#treatment - Spine
Low back pain is very common, costing millions of pounds a year to the country in lost work, as well as millions of pounds in medical resources every year. Most back pain does not signify any serious underlying problem, and will sort itself out within a few days to a few weeks.
Low back pain is pain affecting the lower part of the back. It is described as:
- Acute if it has lasted less than 6 weeks
- Sub-acute if it has lasted 6-12 weeks
- Chronic if it has lasted more than 12 weeks.
People who have a back problem often talk about having a ‘slipped disc’. However, major disc problems are not actually too common.When they do occur, it is normal because the disc has torn and ‘prolapsed’ or ‘herniated’, so that it presses against sensitive nerves from the spinal cord.
Sciatica is the name given to pains running down the back of the leg because nerve roots that make up the sciatic nerve have been compressed or irritated – either by a disc prolapse, from extra bone caused by arthritis, or due to a combination of the two.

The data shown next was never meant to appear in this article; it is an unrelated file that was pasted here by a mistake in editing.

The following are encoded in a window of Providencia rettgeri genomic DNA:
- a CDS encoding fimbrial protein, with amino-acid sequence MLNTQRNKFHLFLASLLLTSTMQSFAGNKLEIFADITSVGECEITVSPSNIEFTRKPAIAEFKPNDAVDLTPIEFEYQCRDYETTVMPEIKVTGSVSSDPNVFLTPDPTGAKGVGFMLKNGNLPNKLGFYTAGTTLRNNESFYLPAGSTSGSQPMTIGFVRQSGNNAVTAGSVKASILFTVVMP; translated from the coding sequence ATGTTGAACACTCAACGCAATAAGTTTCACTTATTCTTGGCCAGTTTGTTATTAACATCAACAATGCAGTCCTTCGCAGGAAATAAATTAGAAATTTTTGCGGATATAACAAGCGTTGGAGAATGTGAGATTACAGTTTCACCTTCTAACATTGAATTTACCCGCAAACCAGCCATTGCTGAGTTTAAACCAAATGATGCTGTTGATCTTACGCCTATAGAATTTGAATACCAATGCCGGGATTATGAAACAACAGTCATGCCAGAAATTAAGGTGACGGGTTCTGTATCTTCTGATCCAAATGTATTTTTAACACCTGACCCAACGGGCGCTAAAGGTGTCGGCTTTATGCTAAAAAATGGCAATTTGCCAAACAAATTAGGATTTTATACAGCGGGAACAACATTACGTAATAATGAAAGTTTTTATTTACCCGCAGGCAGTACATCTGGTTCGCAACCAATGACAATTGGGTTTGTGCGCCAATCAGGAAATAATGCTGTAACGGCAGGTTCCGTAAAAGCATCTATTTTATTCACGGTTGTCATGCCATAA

Spine movement is made possible by joints between the vertebrae consisting of two flat faces or ‘facets’ on the bone. If these degenerate, the two halves of the joint grate painfully against each other.
This condition, also known as osteoarthrosis, is a long-term degeneration of the joints, which makes them less able to withstand stress. It’s a wear-and-tear problem that affects most of us as we get older and which can give rise to pain in some cases.
There are many inflammatory diseases (e.g. ankylosing spondylitis and rheumatoid arthritis) that cause joints to become inflamed and seize up. These diseases can either directly affect the joints in the back, or cause problems with other joints that lead to pain in the back.
Osteoporosis causes bones to become weak so that they fracture easily. The bones of the back and neck are often affected and can become compressed. This is particularly common in women who are post-menopause and can be influenced by diet and hormone replacement therapy (HRT).